Automatic extraction of rockfall source based on terrain analysis map using support vector machine

Koki Sakita, Teruyuki Kikuchi, Satoshi Nishiyama, Junsheng Song, Yuzo Ohnishi

Research output: Contribution to journalConference articlepeer-review

1 Citation (Scopus)


Disaster prevention inspections, without overlooking the sources of falling rock, are essential for establishing efficient slope management and countermeasures. This study presents an automatic extraction method for rockfall sources, using remote sensing and artificial intelligence technology, to reduce overlooking during the inspection cycle and improve slope management efficiency. Current inspections have some factors that lead to object overlooking, one of them being the use of maps with low expression accuracy. Furthermore, biased criteria for the interpretation of inspection points in a desk study can play a part. Therefore, improving map accuracy and using quantified interpretation methods will improve the current inspection significantly. In such cases, the use of remote sensing technology is an effective measure. The utilization of airborne laser surveying and terrain analysis methods is effective for accurately acquiring the slope surface and topography. Airborne laser surveying is a system that takes measurements with multiple sensors mounted on an airplane, and the measurement data are represented by a collection of multiple points with three-dimensional coordinates. Furthermore, the terrain analysis method, which converts the survey data to two-dimensional raster images, extracts the necessary information, such as the ridge, valley, and elevation, of the slope. In this study, two-dimensional continuous wavelet transforms, used as a terrain analysis method suitable for rockfall extraction, are adopted to create a wavelet analysis map from survey data. Furthermore, to automatically extract the inspection points, the classification technology in artificial intelligence (AI) is applied to the terrain analysis map to extract the rockfall source in a desk study. A support vector machine (SVM) is a type of AI model that classifies based on training data and works by determining the best possible separation between the closest observations belonging to different classes. By applying this classification method, the rockfall source was extracted by performing object detection on the map. First, the entire map was divided into smaller patch images. Next, each patch image is classified as a rockfall source using the trained SVM. Finally, the area corresponding to the patch image, classified as the rockfall source, was drawn on the entire map. In this study, the performance of these integrated systems was verified in an area with a falling rock hazard. In the training process, wavelet analysis maps that reflect inventory data based on past inspection results were used. The extraction performance was evaluated by comparing the verification results with the inventory data and interpretation results based on the map features. Consequently, all learned rockfall source points were extracted, obtaining high-precision readability. Furthermore, the extraction performance of the same tendency inside the inventory range was shown in the range outside the inventory, acquiring a high versatility. Accordingly, we discuss the possibilities and issues for automatic extraction of the desk survey using the proposed method.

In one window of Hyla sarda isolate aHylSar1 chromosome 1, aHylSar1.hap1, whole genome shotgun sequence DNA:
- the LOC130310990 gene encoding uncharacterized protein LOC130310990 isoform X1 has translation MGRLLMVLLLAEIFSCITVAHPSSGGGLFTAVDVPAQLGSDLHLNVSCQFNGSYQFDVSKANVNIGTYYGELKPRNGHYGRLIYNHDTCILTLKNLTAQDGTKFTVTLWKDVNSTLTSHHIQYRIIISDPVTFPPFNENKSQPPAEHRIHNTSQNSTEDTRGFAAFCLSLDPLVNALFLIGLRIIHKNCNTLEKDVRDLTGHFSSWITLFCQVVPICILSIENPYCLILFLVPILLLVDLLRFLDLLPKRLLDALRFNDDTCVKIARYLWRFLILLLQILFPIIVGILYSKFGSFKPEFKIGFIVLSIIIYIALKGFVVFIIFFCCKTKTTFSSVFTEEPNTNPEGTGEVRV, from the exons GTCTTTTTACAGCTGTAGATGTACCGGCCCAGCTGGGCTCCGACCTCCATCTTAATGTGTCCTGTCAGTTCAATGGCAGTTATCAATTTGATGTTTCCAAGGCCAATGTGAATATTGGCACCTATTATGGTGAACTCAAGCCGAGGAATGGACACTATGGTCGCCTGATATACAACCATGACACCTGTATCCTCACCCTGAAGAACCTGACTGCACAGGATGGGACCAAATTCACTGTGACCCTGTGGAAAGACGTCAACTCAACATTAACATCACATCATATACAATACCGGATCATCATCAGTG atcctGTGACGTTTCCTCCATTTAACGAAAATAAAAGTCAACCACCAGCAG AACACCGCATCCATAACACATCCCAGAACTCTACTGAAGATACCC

Original languageEnglish
Article number042048
JournalIOP Conference Series: Earth and Environmental Science
Issue number4
Publication statusPublished - Oct 27 2021
Event11th Conference of Asian Rock Mechanics Society, ARMS 2021 - Beijing, China
Duration: Oct 21 2021Oct 25 2021

ASJC Scopus subject areas

  • General Environmental Science
  • General Earth and Planetary Sciences


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